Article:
I’m happy to announce here the results of my latest in-depth research into a troubled group within our population. It’s been a long and detailed investigation, taking me all of several minutes to carry out, but it’s shown that this group have terrible problems with an addiction that they just can’t control. It seems that for this group the addiction is almost impossible to control, let alone kick. Every time they see something troublesome it triggers an automatic response to plunge back into an addictive response to an extent it’s almost instinctive rather than conscious, and my research shows that this addiction is widespread, possible even endemic within the studied population.

Tragically, a large percentage of our politicians are addicted to knee-jerk reactions. For some it may have started as a simple pleasure, perhaps even a small fetish, carried out in the privacy of their own home, or occasionally shared with friends over a drink. I’m not going to judge them for this addiction – who among us hasn’t succumbed to that occasional temptation to demand that Something Must Be Done, usually with its accompanying belief that the Something we’ve just thought of is the thing that Must Be Done? But most people keep that to themselves, or just share it amongst friends, we don’t go on to display our full knee-jerking tendencies to the entire nation.

I want to tell you the story of Sajid. Like many politicians, Sajid is an occasional knee-jerker, but he normally keeps himself under control and doesn’t blurt out too many policy proposals. He’s very good at his job, and has recently been given an important promotion (with many predicting even more in his future) in which he’s responsible for dealing with the internet. Unfortunately, Sajid’s addiction to knee-jerking makes him forget everything he knows about the internet as he hastily comes up with a policy in response to a press release. The thrill of that momentary rush he gets from a jerking knee and the instant policy buzz it provides overwhelms all his common sense and basic knowledge. Everything – even basic questions like ‘how can the UK Government impose regulations on sites based overseas without widespread filtering and regulation of UK ISPs and users?’ – is ignored, in favour of experiencing another brief patellic spasm of muscular pleasure.

To propose a solution to knee-jerk addiction here would be a foolish task, and merely surrendering to my own desires to have an opinion on anything. We must instead take our time and consider every option and every angle to this problem before tentatively proposing a solution that will likely still require some amendment and will not solve the problem instantly. Until then, all we can do is watch our politicians carefully for whenever they show the signs of public knee-jerking, and respond to them with mockery, which experience has shown is the best way to counter the symptoms of the addiction, if not the root causes.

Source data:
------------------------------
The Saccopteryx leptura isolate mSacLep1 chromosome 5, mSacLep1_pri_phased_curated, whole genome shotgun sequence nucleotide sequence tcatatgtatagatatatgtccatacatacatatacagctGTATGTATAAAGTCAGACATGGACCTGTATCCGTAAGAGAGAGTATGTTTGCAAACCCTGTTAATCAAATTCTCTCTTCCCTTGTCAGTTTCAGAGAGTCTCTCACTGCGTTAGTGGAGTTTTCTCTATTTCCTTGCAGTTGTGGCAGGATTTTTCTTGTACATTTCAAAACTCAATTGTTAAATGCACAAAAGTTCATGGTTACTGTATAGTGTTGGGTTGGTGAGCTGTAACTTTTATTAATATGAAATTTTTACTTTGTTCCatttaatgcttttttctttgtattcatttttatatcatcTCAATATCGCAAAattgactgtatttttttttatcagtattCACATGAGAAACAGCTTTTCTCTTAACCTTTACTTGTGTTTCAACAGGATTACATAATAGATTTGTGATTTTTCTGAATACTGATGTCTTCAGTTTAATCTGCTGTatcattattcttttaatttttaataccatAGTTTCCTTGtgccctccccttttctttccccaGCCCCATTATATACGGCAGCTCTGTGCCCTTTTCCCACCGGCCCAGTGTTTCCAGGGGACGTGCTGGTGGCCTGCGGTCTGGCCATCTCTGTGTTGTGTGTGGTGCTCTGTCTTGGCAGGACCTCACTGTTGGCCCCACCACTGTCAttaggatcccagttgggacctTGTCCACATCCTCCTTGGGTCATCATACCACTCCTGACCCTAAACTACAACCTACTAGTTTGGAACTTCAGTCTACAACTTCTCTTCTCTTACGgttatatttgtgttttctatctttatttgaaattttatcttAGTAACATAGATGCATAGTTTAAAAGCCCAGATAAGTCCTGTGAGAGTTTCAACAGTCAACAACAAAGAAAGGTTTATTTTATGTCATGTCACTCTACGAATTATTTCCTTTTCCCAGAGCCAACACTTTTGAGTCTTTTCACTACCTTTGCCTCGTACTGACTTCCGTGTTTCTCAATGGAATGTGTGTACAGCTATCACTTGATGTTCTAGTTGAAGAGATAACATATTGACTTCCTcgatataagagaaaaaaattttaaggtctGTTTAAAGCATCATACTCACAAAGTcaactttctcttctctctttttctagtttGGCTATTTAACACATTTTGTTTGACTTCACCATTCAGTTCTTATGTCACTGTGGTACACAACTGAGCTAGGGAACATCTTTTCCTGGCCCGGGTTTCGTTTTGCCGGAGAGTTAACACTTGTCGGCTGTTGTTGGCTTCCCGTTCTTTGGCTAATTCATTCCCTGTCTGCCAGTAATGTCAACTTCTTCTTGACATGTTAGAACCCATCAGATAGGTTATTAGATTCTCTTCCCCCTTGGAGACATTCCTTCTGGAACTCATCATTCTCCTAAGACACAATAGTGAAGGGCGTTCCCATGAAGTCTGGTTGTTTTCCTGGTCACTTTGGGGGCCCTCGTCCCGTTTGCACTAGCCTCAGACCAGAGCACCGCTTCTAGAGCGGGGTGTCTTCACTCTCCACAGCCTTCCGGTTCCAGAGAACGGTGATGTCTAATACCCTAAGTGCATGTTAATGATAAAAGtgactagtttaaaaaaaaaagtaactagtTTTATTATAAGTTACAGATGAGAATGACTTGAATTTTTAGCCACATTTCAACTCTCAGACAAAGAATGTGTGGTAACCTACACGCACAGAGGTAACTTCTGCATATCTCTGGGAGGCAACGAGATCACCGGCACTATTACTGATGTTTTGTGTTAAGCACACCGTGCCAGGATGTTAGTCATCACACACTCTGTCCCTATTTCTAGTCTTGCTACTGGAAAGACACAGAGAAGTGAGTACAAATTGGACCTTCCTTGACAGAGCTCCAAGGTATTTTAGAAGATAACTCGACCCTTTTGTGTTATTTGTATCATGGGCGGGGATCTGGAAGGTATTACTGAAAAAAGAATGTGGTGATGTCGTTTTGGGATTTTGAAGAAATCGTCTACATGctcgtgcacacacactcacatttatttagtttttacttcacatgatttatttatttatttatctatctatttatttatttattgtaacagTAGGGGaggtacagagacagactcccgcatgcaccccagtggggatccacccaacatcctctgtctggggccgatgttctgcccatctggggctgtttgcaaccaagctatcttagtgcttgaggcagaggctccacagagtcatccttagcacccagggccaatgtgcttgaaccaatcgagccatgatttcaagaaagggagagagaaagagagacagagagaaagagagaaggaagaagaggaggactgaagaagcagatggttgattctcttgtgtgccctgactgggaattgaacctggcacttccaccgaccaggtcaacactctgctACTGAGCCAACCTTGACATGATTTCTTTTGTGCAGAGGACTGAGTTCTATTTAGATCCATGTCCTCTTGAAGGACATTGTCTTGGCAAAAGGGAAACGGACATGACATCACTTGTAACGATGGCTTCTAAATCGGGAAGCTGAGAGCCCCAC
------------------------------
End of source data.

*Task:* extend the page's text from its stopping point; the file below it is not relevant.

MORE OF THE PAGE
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As I’ve mentioned before, I’m fast approaching the tenth anniversary of setting up this blog, and to mark that, I’ve been going through my old posts. It’s interesting looking back and seeing what was important back then – and how different blogging was back when it was all just fields round here, and there were none of your Twitters and Facebooks for sharing links.

Next week, I’m going to begin a series of posts looking back on my blog, but today I wanted to look back at an old post on British Spin I linked to in 2003. Specifically, this prediction:

There will be an major insurgent political movement in the UK within the next 10 years, and that it will organise, fundraise, evangelise and motivate through the internet.

There was lots of talk back then about how the internet was going to change everything about politics in Britain, but has it made any real difference. Sure, there are internet-driven campaign sites like 38 Degrees, but do they count as ‘a major insurgent political movement’ or just old-style lobbying and campaigning using new tricks?

The internet has made it much easier to swamp government departments, MPs’ offices and councils with letters and petitions, but has that made a difference, or just raised the bar on the amount of activism you need to generate to get noticed? Sure, anyone can keep a hashtag trending for a day or two, but has that fundamentally changed politics at all?

Still, the prediction was from June 2003, so there are five more months left for it to come true. But has the internet changed politics, or become just another tool for keeping it all the way it was?

(Note: I believe the blogger formerly knows as British Spin now blogs under their own name, but I can’t recall if that’s public knowledge, or if they want it to be – can anyone help out?)

Update: British Spin is now better known as Hopi Sen – I’m informed he doesn’t mind the link to his old identity being known.

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